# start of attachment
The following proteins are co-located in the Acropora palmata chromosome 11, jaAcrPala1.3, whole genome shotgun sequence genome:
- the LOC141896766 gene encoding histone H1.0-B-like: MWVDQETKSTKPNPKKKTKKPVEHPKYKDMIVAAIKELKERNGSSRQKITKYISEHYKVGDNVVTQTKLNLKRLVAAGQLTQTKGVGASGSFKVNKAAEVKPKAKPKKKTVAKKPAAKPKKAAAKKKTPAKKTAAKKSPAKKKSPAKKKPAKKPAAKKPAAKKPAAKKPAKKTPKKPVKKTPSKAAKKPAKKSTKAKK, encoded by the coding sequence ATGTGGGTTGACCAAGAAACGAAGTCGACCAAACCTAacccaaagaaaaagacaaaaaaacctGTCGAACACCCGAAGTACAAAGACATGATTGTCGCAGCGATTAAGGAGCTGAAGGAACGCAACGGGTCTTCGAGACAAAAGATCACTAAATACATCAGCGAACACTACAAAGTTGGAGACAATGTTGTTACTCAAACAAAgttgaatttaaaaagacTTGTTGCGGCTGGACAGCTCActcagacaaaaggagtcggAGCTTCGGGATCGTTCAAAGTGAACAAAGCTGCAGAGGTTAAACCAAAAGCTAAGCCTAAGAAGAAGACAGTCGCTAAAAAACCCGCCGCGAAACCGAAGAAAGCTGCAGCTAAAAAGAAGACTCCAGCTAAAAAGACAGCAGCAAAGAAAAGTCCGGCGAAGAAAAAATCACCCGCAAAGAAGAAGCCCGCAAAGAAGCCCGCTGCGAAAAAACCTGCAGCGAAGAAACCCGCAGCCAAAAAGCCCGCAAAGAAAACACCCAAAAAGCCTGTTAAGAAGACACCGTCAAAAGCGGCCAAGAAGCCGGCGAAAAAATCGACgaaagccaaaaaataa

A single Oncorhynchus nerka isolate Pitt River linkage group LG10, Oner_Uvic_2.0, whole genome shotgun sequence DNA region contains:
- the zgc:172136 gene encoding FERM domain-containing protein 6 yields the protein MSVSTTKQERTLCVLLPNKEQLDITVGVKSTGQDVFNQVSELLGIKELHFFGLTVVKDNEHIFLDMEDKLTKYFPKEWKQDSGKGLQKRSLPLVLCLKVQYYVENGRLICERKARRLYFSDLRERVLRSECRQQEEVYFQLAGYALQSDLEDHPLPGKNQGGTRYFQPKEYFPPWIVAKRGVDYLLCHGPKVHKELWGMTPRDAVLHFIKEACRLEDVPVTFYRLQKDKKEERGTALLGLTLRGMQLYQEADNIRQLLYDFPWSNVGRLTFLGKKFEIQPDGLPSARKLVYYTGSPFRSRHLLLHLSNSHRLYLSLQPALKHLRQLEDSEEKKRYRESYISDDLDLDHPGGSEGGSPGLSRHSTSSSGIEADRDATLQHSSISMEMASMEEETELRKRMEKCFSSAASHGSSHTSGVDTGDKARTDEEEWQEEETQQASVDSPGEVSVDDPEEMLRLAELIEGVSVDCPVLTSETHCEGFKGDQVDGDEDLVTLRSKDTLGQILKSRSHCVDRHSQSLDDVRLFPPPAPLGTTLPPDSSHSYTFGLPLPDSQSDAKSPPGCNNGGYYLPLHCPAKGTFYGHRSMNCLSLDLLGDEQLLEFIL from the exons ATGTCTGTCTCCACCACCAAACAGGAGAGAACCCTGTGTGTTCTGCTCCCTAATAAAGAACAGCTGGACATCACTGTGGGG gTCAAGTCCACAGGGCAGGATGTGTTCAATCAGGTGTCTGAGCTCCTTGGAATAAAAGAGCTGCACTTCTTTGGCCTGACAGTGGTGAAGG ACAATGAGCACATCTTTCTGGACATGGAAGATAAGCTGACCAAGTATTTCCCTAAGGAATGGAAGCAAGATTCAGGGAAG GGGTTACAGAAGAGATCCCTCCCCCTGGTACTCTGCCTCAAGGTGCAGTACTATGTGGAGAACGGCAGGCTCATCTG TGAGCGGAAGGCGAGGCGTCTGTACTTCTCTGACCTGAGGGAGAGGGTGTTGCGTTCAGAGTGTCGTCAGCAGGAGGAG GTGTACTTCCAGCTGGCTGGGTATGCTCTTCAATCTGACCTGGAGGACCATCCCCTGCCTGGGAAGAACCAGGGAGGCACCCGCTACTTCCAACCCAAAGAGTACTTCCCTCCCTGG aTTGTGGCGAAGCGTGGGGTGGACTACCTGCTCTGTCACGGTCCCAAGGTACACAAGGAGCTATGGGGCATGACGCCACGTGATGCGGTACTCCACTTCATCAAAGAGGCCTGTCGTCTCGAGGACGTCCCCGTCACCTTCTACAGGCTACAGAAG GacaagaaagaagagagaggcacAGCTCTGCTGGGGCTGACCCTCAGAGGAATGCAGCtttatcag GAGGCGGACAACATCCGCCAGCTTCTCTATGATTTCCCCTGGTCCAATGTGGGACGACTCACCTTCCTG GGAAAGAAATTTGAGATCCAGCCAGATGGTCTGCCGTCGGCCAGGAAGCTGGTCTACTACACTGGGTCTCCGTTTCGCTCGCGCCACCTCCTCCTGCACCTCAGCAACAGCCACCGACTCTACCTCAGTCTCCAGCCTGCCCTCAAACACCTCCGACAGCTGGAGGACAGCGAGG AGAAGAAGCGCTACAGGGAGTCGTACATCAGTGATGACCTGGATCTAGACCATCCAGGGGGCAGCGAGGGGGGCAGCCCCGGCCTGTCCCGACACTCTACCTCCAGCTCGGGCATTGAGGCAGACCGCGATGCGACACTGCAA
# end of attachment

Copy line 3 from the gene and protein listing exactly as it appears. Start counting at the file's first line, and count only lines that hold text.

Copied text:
A single Oncorhynchus nerka isolate Pitt River linkage group LG10, Oner_Uvic_2.0, whole genome shotgun sequence DNA region contains: